Charles Allbritten wanted to serve his country, so joined the military as part of the Delayed Entry Program before he graduated from high school.
“My brother raised me and he asked what I wanted to do when I graduated,” Allbritten said. “I told him, ‘I’ve already got it figured out; I’m going to go into the Air Force,’ and he was pretty excited about that.”
The Cullman, Alabama, native chose the Air Force Security Forces after watching a video in the recruiter’s office. He recalled being “enamored” by the possibilities.
“Back then the career field was split — you had law enforcement activities and you had security specialist activities — I was a security specialist,” he said. “We were in charge of all air base defense and critical assets, such as aircraft, nuclear weapons and things of that nature. I protected priority resources.”
His first duty station was the original U.S. Space Command in Colorado and his second was the Air Force Flight Test Center at Edwards Air Force Base, California. Allbritten remembers both assignments fondly.
“I had a senior master sergeant who told us how important our mission was and for us to be focused on what we were doing, because it was amazing stuff,” he said. “I asked him, ‘Why would you give a dumb kid from Alabama so much responsibility for something like this?’ He just grinned and he said, ‘Because you’re trustworthy.’”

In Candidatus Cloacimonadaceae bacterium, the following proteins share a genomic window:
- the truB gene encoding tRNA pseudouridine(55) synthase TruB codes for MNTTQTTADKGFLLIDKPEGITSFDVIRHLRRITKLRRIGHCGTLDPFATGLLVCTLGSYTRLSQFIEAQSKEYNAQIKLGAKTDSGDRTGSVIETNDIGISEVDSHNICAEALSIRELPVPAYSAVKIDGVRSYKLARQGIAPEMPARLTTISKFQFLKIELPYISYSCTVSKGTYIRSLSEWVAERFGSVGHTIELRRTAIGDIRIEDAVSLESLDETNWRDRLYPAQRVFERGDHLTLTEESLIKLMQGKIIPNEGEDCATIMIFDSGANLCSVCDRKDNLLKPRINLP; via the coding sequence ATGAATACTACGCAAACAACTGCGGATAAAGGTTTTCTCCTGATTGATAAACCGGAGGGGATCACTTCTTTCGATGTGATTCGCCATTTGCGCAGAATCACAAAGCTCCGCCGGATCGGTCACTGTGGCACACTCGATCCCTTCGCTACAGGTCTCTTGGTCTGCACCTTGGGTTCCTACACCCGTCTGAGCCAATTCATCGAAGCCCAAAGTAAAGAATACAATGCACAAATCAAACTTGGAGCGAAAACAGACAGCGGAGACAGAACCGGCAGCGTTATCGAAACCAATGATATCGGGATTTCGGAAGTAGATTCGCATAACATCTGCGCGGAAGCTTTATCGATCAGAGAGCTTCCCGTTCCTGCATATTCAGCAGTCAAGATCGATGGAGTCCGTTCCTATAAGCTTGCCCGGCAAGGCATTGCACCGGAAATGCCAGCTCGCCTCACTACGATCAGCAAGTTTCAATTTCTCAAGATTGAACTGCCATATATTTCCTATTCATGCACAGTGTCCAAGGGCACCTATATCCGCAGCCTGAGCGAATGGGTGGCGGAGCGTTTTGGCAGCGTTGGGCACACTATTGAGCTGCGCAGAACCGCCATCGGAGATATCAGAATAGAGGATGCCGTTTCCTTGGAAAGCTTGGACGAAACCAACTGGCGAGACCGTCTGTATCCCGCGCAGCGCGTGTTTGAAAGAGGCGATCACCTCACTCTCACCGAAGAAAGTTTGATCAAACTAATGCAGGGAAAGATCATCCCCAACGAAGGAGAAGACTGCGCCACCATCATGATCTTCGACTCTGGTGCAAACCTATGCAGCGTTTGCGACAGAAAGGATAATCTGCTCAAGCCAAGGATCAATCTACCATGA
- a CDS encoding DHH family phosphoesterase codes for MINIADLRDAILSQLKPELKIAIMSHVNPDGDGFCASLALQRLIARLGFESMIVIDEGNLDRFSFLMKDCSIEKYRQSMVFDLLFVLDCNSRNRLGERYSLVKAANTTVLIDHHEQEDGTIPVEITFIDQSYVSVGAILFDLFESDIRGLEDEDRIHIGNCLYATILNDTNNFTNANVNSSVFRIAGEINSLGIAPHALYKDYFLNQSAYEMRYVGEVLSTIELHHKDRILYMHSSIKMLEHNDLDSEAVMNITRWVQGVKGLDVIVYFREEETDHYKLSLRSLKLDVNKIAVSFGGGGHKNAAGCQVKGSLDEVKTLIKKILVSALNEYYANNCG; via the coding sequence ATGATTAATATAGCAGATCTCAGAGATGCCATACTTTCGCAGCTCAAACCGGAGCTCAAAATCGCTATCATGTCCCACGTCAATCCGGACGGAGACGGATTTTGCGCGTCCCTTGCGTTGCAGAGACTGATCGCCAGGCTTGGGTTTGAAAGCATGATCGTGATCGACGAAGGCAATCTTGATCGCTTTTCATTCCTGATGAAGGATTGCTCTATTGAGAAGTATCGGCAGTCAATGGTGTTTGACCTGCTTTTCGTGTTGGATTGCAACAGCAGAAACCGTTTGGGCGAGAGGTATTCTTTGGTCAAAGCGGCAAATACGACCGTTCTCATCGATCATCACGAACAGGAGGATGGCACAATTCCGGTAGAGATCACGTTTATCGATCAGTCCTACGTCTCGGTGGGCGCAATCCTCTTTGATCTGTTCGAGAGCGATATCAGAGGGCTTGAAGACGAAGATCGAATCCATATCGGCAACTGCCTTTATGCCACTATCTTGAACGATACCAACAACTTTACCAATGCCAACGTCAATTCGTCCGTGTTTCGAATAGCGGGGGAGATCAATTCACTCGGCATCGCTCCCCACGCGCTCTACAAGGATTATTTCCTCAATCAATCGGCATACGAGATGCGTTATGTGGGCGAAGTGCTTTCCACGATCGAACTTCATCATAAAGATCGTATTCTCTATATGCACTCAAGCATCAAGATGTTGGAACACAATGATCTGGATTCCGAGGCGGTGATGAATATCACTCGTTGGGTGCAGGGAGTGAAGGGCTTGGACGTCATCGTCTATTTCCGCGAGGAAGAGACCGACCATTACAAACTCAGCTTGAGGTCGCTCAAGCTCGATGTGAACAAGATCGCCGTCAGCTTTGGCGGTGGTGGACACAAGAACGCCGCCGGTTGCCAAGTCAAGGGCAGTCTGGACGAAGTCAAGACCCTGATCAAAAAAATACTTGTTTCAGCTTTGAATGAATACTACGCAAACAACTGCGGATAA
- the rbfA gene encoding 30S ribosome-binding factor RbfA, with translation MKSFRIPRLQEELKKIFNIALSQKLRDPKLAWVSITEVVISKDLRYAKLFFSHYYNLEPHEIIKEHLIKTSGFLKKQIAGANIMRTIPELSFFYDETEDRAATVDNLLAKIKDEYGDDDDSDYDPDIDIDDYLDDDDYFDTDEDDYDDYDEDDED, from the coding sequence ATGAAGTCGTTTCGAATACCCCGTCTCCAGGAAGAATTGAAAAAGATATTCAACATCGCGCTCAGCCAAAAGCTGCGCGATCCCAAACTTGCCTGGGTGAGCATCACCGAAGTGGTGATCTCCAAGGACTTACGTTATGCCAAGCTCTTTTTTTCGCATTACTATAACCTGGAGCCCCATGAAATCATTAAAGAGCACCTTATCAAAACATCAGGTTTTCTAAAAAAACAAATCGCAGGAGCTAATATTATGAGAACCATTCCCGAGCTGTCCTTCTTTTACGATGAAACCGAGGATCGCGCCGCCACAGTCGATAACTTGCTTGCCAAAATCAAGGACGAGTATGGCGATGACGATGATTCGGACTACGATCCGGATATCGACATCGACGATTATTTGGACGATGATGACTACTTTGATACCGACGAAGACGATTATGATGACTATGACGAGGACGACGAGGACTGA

Allbritten served on Air Force active duty for six years and then went on to serve in the Air National Guard for eight more. He left the service in 2003 and worked as a contractor for a few years before becoming a Department of the Army civilian. He joined the U.S. Army Aviation and Missile Command in 2015, along with his wife Tanya, a 10-year Navy veteran who works in AMCOM G-1.
Allbritten still works in security. He is a security specialist with the Tactical Aviation and Ground Munitions Project Office with Program Executive Office Missiles and Space.
After 14 collective years of military service and six years of civilian service, Allbritten appreciates his career and all of the advantages he had along the way.
“I didn’t have any bad assignments and was really blessed,” he said. “I got to see some really neat stuff and work around some extraordinary people. I could never pay the Air Force back for what they gave me. My service was very privileged.”